Thinking about these two people got me thinking about positive psychology and the "happiness" movement. Have you heard these terms before? They sound a little "pop", a little naff maybe. But is it really? Don't we all want to be happy, and do things that make us happy? That's what understanding your "why" or your purpose is all about.
After one of my Pilates classes last week, I decided to go through each of the 6 or so very large bags of books, folders and papers I had packed up from my work office and do a clean-out. Cleaning out clutter is supposed to make you feel happy. It did feel good to throw away a whole lot of stuff I was keeping "in-case" I ever needed to refer back to it. I never do. Plus I don't really have anywhere to keep it all! During the clean out I found a booklet from a seminar I attended a few years ago, run by Dr Martin Seligman.  He is a Psychologist and the founder of Positive Psychology.  He is focused on building mental strength and wellness rather than just removing mental illness.

What I really like about Dr Seligman is that his theories are based on strong empirical evidence from rigorous research. He has done a lot of work around understanding and developing your signature strengths, which has excellent application when trying to work out how to be happiest in your career and life. Signature Strengths are things that are inherently part of each of us. By identifying,  developing and using these strengths, we can improve our performance and happiness. If you would like to learn a little more, this article has a good summary of Positive Psychology and Signature Strengths.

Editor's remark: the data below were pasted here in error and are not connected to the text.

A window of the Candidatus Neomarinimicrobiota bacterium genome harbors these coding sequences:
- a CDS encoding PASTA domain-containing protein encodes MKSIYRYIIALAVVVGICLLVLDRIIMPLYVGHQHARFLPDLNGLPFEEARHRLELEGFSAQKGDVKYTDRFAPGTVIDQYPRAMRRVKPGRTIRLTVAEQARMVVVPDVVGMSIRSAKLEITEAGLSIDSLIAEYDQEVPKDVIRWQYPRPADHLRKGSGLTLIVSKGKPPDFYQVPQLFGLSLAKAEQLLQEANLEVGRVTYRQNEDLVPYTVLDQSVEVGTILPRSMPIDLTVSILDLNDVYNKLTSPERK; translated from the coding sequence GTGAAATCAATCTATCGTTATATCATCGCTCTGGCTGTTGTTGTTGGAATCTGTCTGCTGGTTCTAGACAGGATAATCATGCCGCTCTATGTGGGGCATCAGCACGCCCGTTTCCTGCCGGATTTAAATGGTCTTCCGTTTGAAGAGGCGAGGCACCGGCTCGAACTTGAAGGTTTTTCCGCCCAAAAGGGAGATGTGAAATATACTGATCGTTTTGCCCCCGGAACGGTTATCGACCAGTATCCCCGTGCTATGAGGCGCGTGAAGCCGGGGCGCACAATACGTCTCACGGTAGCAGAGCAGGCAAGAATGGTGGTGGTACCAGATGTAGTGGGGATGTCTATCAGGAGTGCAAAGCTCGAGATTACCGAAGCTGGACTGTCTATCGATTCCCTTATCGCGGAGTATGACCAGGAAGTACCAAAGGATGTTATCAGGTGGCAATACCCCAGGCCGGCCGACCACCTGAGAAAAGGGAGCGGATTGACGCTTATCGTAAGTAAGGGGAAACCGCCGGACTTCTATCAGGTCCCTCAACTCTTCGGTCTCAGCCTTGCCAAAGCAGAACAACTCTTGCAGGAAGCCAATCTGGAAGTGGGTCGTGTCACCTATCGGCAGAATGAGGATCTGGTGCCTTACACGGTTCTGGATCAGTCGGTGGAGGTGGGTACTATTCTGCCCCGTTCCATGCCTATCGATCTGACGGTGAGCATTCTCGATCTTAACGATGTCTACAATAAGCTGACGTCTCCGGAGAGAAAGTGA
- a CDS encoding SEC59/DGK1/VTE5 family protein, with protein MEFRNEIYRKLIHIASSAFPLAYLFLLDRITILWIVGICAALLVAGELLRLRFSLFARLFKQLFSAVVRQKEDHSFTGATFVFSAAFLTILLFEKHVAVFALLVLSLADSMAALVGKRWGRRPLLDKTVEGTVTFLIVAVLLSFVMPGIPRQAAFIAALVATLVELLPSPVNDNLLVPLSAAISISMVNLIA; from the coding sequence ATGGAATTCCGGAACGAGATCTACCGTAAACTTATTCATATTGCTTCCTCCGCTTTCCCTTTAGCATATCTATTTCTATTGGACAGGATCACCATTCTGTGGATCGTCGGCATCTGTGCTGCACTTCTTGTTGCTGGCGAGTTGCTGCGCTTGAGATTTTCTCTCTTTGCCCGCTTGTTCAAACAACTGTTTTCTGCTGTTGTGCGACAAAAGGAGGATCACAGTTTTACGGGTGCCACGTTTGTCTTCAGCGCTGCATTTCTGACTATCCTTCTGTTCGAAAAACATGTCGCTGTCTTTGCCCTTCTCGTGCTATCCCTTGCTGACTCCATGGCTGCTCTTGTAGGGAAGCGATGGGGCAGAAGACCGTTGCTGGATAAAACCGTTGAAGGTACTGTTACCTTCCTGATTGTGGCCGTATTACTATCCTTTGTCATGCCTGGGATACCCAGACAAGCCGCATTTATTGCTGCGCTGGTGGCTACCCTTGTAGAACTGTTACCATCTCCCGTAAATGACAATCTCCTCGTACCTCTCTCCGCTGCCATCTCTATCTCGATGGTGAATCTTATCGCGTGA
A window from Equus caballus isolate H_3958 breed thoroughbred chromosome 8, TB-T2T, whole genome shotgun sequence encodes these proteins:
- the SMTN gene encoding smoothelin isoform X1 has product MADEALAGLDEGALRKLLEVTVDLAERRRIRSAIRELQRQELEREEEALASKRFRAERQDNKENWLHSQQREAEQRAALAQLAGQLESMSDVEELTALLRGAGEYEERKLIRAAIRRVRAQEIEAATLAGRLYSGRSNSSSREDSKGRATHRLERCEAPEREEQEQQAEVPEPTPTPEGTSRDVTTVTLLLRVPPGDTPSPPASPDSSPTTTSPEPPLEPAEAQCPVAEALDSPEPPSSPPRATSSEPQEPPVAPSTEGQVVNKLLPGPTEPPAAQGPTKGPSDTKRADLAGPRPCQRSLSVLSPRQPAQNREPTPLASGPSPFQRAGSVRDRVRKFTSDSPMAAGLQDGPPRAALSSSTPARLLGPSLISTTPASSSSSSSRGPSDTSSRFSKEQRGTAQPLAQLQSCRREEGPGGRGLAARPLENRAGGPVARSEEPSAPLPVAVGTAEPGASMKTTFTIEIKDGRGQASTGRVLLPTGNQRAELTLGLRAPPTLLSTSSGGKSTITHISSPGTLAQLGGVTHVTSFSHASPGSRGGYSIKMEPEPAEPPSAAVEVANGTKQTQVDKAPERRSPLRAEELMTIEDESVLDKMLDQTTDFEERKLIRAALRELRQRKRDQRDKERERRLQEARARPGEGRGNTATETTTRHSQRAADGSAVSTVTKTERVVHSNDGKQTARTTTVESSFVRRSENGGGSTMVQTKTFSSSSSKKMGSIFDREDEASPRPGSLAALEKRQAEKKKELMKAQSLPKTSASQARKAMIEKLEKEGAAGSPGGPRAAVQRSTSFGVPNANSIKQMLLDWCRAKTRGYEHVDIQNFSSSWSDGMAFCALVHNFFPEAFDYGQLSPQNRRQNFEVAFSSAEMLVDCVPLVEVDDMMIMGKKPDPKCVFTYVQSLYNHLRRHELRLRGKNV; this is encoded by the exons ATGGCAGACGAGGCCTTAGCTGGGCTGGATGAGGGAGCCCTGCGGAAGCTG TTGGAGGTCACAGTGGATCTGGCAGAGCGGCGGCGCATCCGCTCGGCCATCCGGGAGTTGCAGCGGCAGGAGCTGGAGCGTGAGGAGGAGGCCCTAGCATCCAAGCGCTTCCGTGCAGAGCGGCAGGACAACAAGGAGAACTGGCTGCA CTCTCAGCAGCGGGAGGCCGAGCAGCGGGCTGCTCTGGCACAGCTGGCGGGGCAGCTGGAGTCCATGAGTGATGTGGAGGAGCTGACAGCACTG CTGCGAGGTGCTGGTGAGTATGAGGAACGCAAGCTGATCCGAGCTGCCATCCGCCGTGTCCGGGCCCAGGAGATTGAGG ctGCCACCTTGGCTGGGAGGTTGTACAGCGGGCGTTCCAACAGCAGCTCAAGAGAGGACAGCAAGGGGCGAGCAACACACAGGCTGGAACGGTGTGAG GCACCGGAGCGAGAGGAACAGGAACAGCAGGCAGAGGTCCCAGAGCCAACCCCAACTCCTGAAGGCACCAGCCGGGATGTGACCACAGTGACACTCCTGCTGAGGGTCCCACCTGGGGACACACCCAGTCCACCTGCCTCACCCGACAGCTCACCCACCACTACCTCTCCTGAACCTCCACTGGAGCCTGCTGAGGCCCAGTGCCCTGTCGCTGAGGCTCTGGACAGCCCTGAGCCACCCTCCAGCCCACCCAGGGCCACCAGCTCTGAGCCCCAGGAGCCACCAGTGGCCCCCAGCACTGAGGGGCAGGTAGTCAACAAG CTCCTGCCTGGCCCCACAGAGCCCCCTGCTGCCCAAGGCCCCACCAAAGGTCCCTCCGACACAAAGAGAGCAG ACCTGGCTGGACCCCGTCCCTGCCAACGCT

You can use Dr Seligman's Signature Strengths questionnaire to identify your inherent strengths, then ask yourself the following questions:
  • Does your current job allow you to use your signature strengths? If yes, how could you use them more? If no, are there opportunities you can identify to start to use your signature strengths?
  • Thinking back to this post on identifying your purpose....does understanding your signature strengths match with what you think your purpose might be? If you are still working out your purpose, does understanding your signature strengths help you move closer to your purpose?

Inspire me  

Want to learn a little more from Martin Seligman on positive psychology? Here is the man himself during a TED talk

Develop me

What did you just love doing as a kid? Do these activities relate to your signature strengths? I bet they do somehow. How can you start doing these again? What do you think my husband Arran loved doing when he was young? Check out his passion here

Just for me

Have you heard about The Happiness Project? Learn about Gretchen Rubin's year, where she test drove all sorts of ways to improve her happiness. You might like to get started on your own happiness project!